BRUSSELS – The inflation rate across the 18-country eurozone languished at a low of 0.5 percent in June, official figures showed Monday, adding urgency to the European Central Bank's recently announced measures to help the economy.
Some economists warn the persistently low inflation rate can hurt growth. In a worst case, an extended drop in prices could cause a deflationary spiral, which can choke off growth and take years — if not decades — to break out of.
While the ECB doesn't expect deflation, it is worried about low inflation. That spurred it to announce at its last meeting in June a raft of aggressive measures to improve the flow of credit and money in the financial system. Despite Monday's evidence that inflation remains low, analysts don't expect the ECB to take further action at its next rate-setting meeting this week.
"The ECB is clearly going to sit tight for now at least while the interest rates and liquidity measures it announced at its June meeting increasingly kick in," said Howard Archer of IHS Global Insight.
Analysts were on average expecting inflation to edge up to 0.6 percent, according to financial data provider FactSet. A closer look at the figures released by the European Union's statistics agency shows the core inflation rate, which excludes volatile food and fuel costs, rose slightly to 0.8 percent from 0.7 percent in May.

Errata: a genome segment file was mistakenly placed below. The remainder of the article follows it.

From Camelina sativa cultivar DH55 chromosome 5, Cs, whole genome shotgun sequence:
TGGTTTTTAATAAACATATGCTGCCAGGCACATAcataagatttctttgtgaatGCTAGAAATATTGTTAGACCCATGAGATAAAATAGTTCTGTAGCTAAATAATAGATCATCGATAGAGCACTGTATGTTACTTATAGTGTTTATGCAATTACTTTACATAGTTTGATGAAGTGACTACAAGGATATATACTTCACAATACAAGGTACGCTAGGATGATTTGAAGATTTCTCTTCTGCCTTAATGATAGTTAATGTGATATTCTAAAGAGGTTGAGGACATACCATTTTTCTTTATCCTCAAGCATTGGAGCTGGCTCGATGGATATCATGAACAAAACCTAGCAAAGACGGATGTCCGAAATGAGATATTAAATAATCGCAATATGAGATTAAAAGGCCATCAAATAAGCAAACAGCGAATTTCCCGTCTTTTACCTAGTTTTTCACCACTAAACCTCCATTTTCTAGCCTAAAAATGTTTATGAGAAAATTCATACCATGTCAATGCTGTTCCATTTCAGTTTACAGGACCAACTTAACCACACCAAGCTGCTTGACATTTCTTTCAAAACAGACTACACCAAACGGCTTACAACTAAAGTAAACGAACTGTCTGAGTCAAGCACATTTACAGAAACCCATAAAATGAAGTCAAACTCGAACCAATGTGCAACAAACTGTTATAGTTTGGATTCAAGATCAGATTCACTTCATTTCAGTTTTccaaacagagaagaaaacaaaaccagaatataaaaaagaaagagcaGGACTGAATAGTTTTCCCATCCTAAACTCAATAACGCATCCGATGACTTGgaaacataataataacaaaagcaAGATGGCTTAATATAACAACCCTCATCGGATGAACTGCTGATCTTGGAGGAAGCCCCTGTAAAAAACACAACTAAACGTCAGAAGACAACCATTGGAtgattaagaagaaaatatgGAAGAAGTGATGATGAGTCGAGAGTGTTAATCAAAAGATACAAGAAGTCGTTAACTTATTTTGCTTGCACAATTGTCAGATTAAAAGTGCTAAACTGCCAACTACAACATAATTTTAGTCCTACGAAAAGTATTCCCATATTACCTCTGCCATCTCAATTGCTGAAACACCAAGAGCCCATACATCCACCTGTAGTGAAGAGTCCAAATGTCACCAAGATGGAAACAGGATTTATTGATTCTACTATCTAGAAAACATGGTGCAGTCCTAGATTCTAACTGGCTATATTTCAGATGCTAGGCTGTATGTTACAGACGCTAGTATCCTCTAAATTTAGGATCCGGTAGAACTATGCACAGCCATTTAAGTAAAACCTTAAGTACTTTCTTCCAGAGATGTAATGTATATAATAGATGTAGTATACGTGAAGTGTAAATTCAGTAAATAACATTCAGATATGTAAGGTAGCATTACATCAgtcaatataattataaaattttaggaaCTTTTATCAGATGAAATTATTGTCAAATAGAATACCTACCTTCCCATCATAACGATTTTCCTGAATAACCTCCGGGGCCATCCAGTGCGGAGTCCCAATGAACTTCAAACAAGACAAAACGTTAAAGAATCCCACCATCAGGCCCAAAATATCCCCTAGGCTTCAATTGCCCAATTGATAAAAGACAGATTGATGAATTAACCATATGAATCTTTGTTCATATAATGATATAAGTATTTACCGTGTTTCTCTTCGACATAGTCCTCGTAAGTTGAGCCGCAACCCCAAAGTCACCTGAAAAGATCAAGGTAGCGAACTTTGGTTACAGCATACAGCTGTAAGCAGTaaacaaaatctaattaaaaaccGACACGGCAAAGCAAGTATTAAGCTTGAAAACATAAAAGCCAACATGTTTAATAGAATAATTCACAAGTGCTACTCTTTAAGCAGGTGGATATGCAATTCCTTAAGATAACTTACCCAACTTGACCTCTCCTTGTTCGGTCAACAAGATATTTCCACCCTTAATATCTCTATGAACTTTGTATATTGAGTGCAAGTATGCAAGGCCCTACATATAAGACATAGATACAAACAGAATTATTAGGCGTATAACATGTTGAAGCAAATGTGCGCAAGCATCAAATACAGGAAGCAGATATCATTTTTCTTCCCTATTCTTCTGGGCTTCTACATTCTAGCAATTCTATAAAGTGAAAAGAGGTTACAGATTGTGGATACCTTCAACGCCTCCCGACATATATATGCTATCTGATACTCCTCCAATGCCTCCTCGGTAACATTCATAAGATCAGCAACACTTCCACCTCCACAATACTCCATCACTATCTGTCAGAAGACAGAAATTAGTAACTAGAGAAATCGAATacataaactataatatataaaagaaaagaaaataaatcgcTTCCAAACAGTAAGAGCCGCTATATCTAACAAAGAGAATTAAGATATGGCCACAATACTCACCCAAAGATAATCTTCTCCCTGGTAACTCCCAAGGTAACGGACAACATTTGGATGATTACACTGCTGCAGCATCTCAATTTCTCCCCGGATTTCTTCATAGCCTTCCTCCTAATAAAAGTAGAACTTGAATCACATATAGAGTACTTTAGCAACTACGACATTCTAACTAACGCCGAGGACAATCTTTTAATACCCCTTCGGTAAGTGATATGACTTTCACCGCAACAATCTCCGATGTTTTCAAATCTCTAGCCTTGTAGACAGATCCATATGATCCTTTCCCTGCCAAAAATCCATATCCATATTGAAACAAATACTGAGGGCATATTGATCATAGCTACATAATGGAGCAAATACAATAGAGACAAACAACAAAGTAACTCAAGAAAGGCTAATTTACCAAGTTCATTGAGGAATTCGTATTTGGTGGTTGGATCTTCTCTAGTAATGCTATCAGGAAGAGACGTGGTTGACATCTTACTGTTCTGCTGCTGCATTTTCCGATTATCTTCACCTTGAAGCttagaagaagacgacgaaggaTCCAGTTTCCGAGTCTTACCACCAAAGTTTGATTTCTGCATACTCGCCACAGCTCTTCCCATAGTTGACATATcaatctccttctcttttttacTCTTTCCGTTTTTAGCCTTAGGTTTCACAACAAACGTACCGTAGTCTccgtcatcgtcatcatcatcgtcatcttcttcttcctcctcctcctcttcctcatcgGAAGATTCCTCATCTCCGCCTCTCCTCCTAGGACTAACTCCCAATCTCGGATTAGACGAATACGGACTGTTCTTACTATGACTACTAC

The ECB wants the headline inflation rate to be just under 2 percent. Should it continue to undershoot expectations, some experts believe the bank will have to take the aggressive step of pumping newly created money into the economy. Such a program, called quantitative easing, has been adopted with some success by the U.S. Federal Reserve, but remains a complex issue in the eurozone as the ECB would likely face significant practical hurdles and legal challenges.
Under the program, the central bank would have to buy bonds or other financial assets on a large scale with new money.
Analyst Jennifer McKeown of Capital Economics said the latest inflation reading "will add to pressure on the ECB to provide more policy support, particularly given recent signs that the recovery may already be slowing."
The low inflation will ultimately push the ECB toward implementing such a program of large-scale bond purchases "to tackle the risk of deflation," McKeown added.
At the June meeting, the ECB decided to lower it benchmark interest rate to 0.15 percent and cut another rate into negative territory for the first time. On top of that, it promised billions in cheap loans for banks on condition they lend more to businesses.
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